Luke Graham's column appears periodically in the Steamboat Today. Contact him at 970-871-4229 or lgraham@SteamboatToday.com.
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Steamboat Springs As the baseball season hits the All-Star break, no one is paying attention to the best story in a barren sports landscape.
The NFL and NBA labor strifes? Please. College football being dirty? Surprise! Golf? Call when Tiger comes back.
No the best story going right now happens to take place in Pittsburgh.
The Pirates are over .500, in the thick of things in the National League Central and feature a young exciting team. If you don’t have a dog in the fight, root for the Pirates. If you still do, root for them to at least finish a game above .500.
To understand the Pirates, you have to understand the past 18 years. Pirates fans have known nothing but losing. They’re on an 18-year losing streak, the longest of any of the four major North American sports leagues.
Since 1993, the team hasn’t finished within five games of .500. It lost more than 100 games twice.
In those 18 seasons, the team finished last in its division eight times. The Pirates have lost 1,623 games, won 1,223 and constantly had one of the lowest payrolls in baseball. For three years, the team had a manager by the name of John Russell, who may or may not have been Steamboat Pilot & Today photographer John F. Russell managing remotely.
A Saturday blog by Pittsburgh Post-Gazette columnist Bob Smizik revealed what fans thought about the Pirates. In a Pick the Pirates Record contest, only 10 of 150 entries had the Pirates with a record above .500. Only 20 entries had the Pirates winning more than 75 games. Rightfully so, with 18 years of life-sucking, spirit-crushing baseball evidence to back it up.
But Pittsburgh is right in it. The team is battling it out in the NL Central with Milwaukee, St. Louis and Cincinnati. Cubs fans, you’re already out of it.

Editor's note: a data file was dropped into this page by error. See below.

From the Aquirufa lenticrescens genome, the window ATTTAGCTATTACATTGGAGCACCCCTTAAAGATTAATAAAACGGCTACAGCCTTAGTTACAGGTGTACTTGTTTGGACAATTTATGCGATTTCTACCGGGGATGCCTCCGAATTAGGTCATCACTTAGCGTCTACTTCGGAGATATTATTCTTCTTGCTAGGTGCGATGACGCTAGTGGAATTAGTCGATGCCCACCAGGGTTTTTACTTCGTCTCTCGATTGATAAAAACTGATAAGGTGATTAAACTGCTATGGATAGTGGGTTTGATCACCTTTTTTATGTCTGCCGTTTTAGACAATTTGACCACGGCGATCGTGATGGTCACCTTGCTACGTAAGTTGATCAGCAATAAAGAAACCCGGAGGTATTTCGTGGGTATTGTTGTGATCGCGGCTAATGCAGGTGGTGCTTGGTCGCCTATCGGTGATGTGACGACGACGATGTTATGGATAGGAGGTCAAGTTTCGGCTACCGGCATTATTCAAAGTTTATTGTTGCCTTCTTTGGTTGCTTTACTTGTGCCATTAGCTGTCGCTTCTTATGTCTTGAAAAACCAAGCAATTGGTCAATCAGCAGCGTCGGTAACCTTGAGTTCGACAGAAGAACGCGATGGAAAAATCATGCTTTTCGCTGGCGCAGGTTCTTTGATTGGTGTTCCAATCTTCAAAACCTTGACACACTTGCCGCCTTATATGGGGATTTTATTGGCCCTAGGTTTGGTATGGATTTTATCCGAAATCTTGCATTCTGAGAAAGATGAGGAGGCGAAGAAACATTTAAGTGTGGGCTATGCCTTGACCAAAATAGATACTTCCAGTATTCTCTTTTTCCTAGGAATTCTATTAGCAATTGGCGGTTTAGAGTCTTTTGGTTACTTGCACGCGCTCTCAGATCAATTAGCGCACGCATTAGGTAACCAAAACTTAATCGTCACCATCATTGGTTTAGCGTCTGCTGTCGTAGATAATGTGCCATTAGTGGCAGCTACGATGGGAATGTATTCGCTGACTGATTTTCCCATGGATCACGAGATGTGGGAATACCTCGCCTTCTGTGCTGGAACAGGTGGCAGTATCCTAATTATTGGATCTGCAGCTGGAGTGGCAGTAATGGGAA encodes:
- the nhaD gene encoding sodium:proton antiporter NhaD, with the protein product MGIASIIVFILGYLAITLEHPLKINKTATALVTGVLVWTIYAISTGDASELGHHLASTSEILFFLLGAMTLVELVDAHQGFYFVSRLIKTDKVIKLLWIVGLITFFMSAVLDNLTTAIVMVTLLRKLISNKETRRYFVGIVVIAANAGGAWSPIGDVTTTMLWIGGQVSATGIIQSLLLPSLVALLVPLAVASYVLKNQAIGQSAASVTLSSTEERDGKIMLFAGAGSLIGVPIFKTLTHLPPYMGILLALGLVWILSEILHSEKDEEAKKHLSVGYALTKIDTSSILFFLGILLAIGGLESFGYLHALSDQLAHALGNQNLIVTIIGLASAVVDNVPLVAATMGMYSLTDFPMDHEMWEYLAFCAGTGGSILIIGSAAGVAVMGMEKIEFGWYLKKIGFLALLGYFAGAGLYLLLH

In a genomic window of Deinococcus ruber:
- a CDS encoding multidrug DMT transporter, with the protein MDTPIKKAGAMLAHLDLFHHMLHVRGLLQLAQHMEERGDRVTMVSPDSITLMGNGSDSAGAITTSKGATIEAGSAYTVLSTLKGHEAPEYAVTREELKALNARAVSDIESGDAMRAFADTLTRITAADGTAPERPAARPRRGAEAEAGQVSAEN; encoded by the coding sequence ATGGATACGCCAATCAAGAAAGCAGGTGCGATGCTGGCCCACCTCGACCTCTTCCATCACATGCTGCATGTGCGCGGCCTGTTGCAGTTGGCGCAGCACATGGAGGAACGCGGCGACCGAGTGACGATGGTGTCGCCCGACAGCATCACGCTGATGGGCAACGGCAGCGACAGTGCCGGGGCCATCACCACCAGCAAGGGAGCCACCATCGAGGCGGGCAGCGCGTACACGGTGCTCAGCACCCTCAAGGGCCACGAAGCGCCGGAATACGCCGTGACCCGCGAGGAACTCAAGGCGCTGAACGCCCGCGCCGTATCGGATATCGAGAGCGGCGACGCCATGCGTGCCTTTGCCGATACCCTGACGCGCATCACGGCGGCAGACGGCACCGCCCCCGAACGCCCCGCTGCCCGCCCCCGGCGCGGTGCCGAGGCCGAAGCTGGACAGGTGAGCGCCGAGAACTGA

On Friday, the ballpark was full and rocking.
Baseball is back in Pittsburgh.
It’s a good baseball city. Heck, baseball is better when good baseball cities (Cleveland, Kansas City, Cincinnati to name a few) are competitive.
People are showing up in Pittsburgh because, for once, the Pirates are relevant. It’s July, and it’s not about the Steelers. It’s been awhile since a Pirates fan could say that.
It’s a proud franchise, owners of five World Series championships. It’s produced the likes of Honus Wagner, Roberto Clemente, Willie Stargell, Dave Parker and pre circus Barry Bonds.
But then, the Pirates couldn’t touch mediocrity.
Sure there is plenty of the baseball season left for the Pirates to do what they normally do. They could tank, make it 19 years without a winning record and make what faithful fans they have left turn their attention to when the labor disputes end.
But for at least a little while in July, they’re above .500, the talk of the town and the best story in sports no one is paying attention to.
To reach Luke Graham, call 970-871-4229 or email lgraham@SteamboatToday.com